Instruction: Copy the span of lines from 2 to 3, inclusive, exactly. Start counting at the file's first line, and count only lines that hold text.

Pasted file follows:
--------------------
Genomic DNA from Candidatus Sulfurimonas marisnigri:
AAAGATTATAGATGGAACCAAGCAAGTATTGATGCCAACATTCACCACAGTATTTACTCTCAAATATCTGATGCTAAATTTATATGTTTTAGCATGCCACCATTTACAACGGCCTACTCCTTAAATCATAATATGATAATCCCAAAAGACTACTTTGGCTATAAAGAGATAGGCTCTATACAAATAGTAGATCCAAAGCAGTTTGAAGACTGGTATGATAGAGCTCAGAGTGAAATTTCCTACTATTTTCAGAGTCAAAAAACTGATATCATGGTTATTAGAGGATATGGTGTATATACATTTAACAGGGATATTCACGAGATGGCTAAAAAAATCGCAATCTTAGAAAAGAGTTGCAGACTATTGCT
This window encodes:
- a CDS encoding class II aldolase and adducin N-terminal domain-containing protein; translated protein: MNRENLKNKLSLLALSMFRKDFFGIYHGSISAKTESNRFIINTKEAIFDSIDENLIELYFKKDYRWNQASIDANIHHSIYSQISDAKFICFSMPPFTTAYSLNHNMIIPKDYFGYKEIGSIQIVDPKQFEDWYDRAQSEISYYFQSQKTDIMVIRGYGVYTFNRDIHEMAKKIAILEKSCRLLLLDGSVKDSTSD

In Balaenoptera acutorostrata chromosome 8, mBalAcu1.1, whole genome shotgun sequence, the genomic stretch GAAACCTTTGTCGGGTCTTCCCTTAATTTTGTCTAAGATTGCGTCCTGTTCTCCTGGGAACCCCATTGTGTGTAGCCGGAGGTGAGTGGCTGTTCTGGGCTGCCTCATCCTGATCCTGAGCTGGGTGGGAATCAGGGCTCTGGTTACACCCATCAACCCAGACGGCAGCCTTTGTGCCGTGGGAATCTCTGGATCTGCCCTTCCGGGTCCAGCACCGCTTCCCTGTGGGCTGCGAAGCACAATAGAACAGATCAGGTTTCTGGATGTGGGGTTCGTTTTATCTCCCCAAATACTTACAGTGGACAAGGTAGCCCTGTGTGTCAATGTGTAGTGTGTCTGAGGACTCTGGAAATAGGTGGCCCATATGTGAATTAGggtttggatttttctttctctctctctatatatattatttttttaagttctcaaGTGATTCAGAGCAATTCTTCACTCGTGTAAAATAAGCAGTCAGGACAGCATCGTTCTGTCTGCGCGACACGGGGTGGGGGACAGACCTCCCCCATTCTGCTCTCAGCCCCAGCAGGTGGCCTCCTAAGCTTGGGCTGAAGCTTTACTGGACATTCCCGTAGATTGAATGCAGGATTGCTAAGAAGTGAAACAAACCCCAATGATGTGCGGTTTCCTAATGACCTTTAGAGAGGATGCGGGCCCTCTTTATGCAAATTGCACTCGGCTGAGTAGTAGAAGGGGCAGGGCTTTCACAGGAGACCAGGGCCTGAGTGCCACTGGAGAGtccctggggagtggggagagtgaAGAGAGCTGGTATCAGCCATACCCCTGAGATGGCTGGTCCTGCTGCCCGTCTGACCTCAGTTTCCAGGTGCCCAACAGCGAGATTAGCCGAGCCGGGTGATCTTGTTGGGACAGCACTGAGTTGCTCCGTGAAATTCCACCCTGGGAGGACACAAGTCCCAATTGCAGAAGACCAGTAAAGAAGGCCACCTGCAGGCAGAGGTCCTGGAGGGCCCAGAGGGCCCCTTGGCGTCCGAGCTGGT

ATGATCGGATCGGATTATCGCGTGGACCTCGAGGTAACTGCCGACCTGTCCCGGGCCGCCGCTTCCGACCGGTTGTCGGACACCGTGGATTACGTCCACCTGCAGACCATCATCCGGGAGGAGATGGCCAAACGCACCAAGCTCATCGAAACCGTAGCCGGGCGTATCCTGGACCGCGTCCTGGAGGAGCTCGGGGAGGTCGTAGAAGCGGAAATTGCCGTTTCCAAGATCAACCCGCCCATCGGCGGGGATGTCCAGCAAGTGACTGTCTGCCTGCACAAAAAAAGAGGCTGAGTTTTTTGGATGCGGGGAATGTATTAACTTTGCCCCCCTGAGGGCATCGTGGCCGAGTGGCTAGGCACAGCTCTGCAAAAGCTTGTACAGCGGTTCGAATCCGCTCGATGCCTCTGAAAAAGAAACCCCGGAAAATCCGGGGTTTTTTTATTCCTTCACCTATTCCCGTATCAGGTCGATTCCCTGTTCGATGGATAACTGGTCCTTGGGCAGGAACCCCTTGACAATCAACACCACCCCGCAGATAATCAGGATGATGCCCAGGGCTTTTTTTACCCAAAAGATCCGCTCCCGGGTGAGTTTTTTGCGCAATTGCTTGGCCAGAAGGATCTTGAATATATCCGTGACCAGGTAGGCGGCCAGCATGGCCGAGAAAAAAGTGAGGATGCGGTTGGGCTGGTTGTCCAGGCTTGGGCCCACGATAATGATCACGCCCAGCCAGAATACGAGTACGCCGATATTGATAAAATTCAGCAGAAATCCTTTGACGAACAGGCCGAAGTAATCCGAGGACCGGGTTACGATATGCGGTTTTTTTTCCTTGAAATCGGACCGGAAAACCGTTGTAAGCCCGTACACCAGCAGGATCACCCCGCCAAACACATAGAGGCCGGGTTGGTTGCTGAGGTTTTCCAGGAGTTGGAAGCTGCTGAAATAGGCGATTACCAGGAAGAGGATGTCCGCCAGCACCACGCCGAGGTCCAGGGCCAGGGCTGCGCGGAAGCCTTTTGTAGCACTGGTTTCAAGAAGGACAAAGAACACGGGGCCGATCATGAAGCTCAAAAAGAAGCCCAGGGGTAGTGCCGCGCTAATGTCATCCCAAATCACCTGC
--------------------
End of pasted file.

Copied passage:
AAAGATTATAGATGGAACCAAGCAAGTATTGATGCCAACATTCACCACAGTATTTACTCTCAAATATCTGATGCTAAATTTATATGTTTTAGCATGCCACCATTTACAACGGCCTACTCCTTAAATCATAATATGATAATCCCAAAAGACTACTTTGGCTATAAAGAGATAGGCTCTATACAAATAGTAGATCCAAAGCAGTTTGAAGACTGGTATGATAGAGCTCAGAGTGAAATTTCCTACTATTTTCAGAGTCAAAAAACTGATATCATGGTTATTAGAGGATATGGTGTATATACATTTAACAGGGATATTCACGAGATGGCTAAAAAAATCGCAATCTTAGAAAAGAGTTGCAGACTATTGCT
This window encodes: